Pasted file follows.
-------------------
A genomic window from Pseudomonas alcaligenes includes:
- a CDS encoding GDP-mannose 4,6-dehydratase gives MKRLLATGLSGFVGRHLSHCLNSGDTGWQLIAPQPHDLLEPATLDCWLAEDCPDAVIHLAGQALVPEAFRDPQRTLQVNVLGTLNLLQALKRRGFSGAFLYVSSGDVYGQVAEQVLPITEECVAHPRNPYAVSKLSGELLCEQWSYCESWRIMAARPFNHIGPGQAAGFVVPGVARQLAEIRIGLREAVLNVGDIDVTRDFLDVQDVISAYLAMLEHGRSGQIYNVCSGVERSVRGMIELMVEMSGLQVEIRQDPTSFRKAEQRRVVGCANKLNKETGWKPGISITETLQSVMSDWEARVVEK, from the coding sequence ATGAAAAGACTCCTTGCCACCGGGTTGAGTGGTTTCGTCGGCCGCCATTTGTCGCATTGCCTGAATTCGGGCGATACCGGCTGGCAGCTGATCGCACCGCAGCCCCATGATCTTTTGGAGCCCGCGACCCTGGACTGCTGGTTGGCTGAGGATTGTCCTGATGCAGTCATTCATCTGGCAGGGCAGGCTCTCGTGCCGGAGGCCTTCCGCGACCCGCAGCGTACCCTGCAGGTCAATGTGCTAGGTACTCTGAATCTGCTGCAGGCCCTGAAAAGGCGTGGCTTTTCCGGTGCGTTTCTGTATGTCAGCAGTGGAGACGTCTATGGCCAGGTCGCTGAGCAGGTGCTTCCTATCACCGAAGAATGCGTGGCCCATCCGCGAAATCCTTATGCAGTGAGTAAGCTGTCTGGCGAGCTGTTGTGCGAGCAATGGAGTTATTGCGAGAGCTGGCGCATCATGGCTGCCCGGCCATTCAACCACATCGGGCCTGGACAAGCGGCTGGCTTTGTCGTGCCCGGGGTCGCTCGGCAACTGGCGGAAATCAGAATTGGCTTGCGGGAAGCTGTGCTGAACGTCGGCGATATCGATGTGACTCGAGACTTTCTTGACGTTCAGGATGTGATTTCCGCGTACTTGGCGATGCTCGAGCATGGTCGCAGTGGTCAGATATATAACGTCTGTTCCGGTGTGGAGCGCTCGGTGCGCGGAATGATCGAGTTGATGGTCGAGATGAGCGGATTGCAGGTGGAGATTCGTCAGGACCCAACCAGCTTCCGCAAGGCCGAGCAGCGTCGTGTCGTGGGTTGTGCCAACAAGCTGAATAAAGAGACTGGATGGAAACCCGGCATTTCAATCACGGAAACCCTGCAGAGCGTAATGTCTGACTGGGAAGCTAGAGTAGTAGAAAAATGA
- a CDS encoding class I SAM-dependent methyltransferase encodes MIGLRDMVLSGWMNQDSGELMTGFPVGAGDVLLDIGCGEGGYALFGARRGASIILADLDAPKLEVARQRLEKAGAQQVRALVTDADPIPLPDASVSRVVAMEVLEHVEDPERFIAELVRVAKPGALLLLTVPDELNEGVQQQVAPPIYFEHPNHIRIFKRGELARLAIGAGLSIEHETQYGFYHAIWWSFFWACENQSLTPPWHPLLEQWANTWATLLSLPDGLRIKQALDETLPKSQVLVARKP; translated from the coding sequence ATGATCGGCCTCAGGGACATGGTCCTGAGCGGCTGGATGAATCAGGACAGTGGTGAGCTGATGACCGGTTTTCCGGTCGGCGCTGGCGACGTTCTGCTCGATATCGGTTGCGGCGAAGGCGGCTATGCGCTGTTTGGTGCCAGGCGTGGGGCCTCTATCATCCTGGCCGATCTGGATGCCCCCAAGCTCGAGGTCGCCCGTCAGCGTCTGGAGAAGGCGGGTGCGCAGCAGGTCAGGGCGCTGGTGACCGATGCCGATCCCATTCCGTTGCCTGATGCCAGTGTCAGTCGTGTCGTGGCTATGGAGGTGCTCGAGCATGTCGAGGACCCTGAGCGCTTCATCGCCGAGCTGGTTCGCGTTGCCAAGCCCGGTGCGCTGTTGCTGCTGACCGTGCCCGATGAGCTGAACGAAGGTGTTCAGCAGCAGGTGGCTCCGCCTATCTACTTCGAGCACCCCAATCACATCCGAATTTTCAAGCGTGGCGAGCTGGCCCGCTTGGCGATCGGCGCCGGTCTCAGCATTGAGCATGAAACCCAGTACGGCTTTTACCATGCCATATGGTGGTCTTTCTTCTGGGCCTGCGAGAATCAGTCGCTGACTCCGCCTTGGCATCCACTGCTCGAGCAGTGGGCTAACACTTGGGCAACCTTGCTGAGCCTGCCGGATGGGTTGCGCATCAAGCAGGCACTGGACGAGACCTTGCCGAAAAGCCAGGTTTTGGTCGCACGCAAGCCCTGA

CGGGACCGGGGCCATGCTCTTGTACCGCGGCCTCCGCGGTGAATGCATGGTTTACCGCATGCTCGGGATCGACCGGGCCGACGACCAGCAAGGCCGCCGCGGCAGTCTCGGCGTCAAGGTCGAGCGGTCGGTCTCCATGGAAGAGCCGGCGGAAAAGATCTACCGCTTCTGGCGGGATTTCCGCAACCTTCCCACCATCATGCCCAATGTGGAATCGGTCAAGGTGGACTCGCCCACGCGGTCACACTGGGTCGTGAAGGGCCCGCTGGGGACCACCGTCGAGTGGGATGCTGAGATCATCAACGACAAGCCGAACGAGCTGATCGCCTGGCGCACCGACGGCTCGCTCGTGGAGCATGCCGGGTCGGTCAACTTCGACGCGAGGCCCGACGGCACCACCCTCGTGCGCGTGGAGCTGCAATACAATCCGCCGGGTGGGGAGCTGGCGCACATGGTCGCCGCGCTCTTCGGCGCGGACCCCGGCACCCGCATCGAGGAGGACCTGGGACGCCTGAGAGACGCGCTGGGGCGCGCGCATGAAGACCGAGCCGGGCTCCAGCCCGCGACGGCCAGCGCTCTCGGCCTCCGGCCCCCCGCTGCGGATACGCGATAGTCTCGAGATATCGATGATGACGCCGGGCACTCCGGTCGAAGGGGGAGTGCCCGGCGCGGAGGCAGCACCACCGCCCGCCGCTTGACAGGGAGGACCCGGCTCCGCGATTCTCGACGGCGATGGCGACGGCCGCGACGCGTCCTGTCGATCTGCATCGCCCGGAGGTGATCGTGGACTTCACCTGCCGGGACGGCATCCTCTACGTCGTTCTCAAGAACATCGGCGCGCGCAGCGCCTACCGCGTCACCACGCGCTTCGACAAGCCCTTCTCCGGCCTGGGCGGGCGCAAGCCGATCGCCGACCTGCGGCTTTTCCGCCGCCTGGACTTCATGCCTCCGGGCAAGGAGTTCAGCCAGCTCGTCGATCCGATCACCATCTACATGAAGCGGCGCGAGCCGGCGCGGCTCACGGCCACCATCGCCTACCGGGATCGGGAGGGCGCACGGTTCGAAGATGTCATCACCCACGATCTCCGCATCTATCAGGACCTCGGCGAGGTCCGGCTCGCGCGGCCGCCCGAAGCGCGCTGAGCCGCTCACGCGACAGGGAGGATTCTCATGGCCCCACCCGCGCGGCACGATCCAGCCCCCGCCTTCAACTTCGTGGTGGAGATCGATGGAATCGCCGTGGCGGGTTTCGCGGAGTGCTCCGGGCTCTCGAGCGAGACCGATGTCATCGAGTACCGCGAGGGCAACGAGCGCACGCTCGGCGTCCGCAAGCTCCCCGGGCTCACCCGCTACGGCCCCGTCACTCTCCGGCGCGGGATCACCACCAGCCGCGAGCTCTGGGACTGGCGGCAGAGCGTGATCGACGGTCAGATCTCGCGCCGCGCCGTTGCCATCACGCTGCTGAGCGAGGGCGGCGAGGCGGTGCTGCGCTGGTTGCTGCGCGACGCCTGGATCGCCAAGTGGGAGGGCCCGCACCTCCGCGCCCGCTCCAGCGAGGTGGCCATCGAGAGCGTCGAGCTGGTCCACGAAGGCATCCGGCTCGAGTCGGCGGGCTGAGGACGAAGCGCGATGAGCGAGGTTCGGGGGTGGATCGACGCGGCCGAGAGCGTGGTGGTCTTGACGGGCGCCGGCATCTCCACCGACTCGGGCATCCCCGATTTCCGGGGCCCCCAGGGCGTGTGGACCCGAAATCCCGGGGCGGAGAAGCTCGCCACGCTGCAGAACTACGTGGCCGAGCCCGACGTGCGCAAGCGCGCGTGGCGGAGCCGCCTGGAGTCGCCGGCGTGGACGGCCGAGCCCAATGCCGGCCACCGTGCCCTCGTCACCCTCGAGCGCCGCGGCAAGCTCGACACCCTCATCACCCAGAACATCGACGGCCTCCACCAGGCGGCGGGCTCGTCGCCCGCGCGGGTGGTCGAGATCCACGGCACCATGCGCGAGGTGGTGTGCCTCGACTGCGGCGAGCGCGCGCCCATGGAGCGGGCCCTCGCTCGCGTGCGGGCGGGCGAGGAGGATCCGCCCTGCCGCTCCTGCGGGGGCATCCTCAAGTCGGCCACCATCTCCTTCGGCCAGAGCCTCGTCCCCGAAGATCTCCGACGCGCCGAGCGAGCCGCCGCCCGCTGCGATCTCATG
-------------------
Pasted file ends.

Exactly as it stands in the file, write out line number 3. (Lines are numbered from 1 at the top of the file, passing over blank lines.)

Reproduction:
- a CDS encoding class I SAM-dependent methyltransferase encodes MIGLRDMVLSGWMNQDSGELMTGFPVGAGDVLLDIGCGEGGYALFGARRGASIILADLDAPKLEVARQRLEKAGAQQVRALVTDADPIPLPDASVSRVVAMEVLEHVEDPERFIAELVRVAKPGALLLLTVPDELNEGVQQQVAPPIYFEHPNHIRIFKRGELARLAIGAGLSIEHETQYGFYHAIWWSFFWACENQSLTPPWHPLLEQWANTWATLLSLPDGLRIKQALDETLPKSQVLVARKP; translated from the coding sequence ATGATCGGCCTCAGGGACATGGTCCTGAGCGGCTGGATGAATCAGGACAGTGGTGAGCTGATGACCGGTTTTCCGGTCGGCGCTGGCGACGTTCTGCTCGATATCGGTTGCGGCGAAGGCGGCTATGCGCTGTTTGGTGCCAGGCGTGGGGCCTCTATCATCCTGGCCGATCTGGATGCCCCCAAGCTCGAGGTCGCCCGTCAGCGTCTGGAGAAGGCGGGTGCGCAGCAGGTCAGGGCGCTGGTGACCGATGCCGATCCCATTCCGTTGCCTGATGCCAGTGTCAGTCGTGTCGTGGCTATGGAGGTGCTCGAGCATGTCGAGGACCCTGAGCGCTTCATCGCCGAGCTGGTTCGCGTTGCCAAGCCCGGTGCGCTGTTGCTGCTGACCGTGCCCGATGAGCTGAACGAAGGTGTTCAGCAGCAGGTGGCTCCGCCTATCTACTTCGAGCACCCCAATCACATCCGAATTTTCAAGCGTGGCGAGCTGGCCCGCTTGGCGATCGGCGCCGGTCTCAGCATTGAGCATGAAACCCAGTACGGCTTTTACCATGCCATATGGTGGTCTTTCTTCTGGGCCTGCGAGAATCAGTCGCTGACTCCGCCTTGGCATCCACTGCTCGAGCAGTGGGCTAACACTTGGGCAACCTTGCTGAGCCTGCCGGATGGGTTGCGCATCAAGCAGGCACTGGACGAGACCTTGCCGAAAAGCCAGGTTTTGGTCGCACGCAAGCCCTGA